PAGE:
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The Right Note: School Construction Costs and Political Gamesmanship

by Mark Kelly October 4, 2018 at 2:45 pm 0

The Right Note is a weekly opinion column. The views and opinions expressed in the column are those of the author and do not necessarily reflect the views of ARLnow.com.

Arlington Public Schools finally released the long-awaited audit of school construction costs. The bottom line from the auditor is that Arlington’s past construction costs are generally in line with other jurisdictions in the area.

However, according to the document, the new Wilson school would cost over $555 per square foot and $130,000 per seat. The per seat number is more than double the per seat cost for recent school buildings in the county. In other words, Arlington should be able to add up to twice as many seats for the money.

In what can only be explained as a purely partisan political move, the Arlington Education Association PAC endorsed Democrat Matthew de Ferranti this week over John Vihstadt. Nothing in the AEA’s endorsement said anything specific about what he de Ferranti would do to support or improve the education of our kids. Here is the endorsement in its entirety:

Matt impressed the interview committee with his deep commitment to social equity and his understanding of the issues facing both employees and students of medium and lower income in their struggle to live and work in Arlington County. Matt demonstrated that he is a leader open to hearing the ideas and concerns of our community.  His voice on the County Board would help make our local government a more effective advocate for all of Arlington’s residents.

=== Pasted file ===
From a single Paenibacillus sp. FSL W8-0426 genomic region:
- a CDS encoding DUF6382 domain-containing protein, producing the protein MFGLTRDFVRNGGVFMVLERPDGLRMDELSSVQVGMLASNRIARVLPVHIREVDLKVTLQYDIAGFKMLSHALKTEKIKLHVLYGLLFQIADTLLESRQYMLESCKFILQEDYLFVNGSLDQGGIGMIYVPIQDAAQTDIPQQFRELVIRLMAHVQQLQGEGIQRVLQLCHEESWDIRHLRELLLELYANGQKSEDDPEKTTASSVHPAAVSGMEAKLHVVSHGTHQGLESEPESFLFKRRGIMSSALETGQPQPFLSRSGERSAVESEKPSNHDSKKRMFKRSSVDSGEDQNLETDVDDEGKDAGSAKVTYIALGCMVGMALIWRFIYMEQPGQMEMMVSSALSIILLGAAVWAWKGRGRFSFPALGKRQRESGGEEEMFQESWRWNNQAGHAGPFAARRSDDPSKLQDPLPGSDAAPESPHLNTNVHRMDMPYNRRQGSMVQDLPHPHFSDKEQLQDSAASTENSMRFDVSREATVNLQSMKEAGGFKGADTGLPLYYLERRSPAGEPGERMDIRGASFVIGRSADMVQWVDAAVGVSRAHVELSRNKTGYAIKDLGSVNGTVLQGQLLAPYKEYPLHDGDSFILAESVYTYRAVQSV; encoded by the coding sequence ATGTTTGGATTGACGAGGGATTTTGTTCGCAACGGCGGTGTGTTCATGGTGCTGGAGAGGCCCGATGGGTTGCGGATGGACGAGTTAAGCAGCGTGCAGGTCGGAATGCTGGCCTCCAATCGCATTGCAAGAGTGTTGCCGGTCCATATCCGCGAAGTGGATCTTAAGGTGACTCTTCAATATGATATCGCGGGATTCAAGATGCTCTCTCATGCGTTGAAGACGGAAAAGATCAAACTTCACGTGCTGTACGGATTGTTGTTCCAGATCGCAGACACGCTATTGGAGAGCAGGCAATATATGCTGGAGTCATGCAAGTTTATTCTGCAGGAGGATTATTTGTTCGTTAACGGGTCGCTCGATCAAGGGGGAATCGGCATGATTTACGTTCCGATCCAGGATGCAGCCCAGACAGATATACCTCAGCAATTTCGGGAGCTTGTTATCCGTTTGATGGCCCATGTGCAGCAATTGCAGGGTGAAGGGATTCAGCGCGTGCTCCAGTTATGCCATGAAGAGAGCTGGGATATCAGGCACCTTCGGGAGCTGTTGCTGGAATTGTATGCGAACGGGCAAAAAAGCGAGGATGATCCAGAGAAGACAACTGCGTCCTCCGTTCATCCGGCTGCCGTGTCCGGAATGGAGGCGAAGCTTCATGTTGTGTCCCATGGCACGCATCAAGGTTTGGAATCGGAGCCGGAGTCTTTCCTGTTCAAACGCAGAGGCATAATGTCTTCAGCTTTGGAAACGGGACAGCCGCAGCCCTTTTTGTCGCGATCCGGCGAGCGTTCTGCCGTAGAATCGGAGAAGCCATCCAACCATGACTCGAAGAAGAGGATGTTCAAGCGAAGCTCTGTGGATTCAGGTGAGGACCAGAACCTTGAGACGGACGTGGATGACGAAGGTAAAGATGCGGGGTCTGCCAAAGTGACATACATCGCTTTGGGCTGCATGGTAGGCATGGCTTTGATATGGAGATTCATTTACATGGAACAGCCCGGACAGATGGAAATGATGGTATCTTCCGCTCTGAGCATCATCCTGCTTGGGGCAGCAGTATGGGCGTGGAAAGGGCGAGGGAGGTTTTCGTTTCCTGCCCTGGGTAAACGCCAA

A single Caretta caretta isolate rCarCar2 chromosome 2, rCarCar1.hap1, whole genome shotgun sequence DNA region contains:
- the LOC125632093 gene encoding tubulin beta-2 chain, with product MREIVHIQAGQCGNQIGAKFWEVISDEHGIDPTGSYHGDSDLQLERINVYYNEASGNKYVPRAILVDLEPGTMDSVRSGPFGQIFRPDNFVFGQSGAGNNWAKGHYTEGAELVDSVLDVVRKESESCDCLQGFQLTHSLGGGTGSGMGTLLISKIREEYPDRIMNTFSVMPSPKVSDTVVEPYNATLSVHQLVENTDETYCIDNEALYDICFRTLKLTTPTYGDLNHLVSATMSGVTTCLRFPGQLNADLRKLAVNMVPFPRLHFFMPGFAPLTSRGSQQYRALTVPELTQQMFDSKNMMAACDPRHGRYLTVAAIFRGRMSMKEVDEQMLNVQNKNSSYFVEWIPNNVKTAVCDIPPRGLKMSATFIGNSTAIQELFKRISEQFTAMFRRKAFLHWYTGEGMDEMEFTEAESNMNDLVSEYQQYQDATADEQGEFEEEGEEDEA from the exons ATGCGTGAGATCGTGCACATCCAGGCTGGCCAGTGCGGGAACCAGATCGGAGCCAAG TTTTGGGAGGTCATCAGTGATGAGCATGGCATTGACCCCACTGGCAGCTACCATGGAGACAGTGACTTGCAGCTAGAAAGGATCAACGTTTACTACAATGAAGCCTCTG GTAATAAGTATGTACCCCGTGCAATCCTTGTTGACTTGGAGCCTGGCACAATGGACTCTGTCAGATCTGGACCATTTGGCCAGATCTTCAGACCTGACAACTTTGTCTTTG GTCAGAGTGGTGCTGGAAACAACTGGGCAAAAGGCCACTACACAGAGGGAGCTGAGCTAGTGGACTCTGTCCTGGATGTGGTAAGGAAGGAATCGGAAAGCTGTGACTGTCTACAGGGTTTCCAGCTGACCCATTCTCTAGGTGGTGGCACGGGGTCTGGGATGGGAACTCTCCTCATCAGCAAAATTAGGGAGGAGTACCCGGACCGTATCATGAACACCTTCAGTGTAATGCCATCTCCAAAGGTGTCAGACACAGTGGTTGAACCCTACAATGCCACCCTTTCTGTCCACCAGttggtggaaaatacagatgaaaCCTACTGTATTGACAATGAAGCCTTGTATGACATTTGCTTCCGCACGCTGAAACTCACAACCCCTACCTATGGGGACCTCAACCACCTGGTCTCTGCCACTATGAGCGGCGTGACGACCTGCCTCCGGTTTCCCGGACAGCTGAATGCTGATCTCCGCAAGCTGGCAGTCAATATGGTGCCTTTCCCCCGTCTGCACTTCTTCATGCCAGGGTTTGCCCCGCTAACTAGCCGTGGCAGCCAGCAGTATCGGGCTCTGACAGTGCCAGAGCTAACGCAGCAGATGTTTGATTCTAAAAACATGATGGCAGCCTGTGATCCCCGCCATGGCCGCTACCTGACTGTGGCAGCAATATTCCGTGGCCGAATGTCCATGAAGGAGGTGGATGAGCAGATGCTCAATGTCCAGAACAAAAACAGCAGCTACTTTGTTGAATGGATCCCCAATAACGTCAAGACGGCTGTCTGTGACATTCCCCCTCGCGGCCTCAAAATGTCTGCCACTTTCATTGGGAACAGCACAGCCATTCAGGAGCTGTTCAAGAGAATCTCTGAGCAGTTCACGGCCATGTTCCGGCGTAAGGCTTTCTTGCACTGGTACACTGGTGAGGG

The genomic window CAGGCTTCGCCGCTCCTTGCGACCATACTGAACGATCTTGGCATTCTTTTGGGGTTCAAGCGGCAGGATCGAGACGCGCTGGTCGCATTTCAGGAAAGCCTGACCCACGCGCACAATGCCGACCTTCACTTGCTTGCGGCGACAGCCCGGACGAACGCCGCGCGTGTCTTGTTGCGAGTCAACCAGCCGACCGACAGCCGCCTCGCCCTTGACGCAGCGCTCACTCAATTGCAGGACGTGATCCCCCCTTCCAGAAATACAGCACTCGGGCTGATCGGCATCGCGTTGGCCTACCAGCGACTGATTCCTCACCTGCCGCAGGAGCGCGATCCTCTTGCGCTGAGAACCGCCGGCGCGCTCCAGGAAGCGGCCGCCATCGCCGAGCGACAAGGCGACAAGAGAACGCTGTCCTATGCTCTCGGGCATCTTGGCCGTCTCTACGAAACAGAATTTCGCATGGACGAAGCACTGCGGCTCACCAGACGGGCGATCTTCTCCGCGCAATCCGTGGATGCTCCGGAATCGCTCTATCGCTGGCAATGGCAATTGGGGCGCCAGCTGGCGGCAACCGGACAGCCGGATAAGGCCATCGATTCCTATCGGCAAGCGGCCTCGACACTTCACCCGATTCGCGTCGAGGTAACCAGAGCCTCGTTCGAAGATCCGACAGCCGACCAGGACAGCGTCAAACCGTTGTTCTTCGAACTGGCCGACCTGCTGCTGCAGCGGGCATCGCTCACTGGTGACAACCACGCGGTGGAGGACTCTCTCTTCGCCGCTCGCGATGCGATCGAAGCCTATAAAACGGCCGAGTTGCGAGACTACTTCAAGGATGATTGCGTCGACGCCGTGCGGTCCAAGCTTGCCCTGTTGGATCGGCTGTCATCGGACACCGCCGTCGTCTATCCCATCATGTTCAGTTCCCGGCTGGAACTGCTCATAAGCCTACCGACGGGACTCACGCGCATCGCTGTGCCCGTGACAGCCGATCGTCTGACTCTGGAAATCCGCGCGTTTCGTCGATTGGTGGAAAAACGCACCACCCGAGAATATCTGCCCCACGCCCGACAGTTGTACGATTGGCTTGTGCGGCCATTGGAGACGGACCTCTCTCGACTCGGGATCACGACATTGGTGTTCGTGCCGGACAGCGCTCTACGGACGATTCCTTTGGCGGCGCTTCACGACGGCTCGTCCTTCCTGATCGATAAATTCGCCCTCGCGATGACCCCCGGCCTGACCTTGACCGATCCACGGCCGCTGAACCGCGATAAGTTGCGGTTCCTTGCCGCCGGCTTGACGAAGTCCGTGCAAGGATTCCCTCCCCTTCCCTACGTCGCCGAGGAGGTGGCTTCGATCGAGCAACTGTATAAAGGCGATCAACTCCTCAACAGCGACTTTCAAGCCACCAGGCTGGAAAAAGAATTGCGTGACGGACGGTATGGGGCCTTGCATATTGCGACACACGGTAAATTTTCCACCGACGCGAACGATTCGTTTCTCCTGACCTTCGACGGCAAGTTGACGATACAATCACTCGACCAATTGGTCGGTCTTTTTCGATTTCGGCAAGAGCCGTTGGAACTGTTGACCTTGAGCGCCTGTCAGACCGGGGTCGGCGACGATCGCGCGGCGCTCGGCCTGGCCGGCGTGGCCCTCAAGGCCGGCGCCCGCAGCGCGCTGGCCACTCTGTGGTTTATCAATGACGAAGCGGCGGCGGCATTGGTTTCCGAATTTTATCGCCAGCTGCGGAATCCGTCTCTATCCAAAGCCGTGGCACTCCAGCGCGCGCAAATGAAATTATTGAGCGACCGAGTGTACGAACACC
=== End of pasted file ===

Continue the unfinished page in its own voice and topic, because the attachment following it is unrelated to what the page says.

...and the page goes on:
Vihstadt was president of the Yorktown PTA and co-chaired a school bond campaign in the county. And by all accounts, has been supportive of education funding while serving on the County Board.

Speaking of purely partisan political moves, Governor Northam this week threatened to veto the latest redistricting plan offered by Republicans in the House of Delegates. When the original plan passed, it had support from both Democrats and Republicans in Richmond. And Democrats in the General Assembly had expressed a desire to help draw the lines again.

Worse than not supporting the current plan, the Governor does not support the House of Delegates moving a plan at all. Instead, he is calling for the courts to redraw the lines.

Northam’s unwillingness to work with Republicans to find a solution without involving the courts demonstrates more than a striking lack of leadership. It is a blatant attempt to get what he believes will be a better political outcome for his party. Voters should remember this next time Democrats talk about the need for bipartisan solutions during a campaign.

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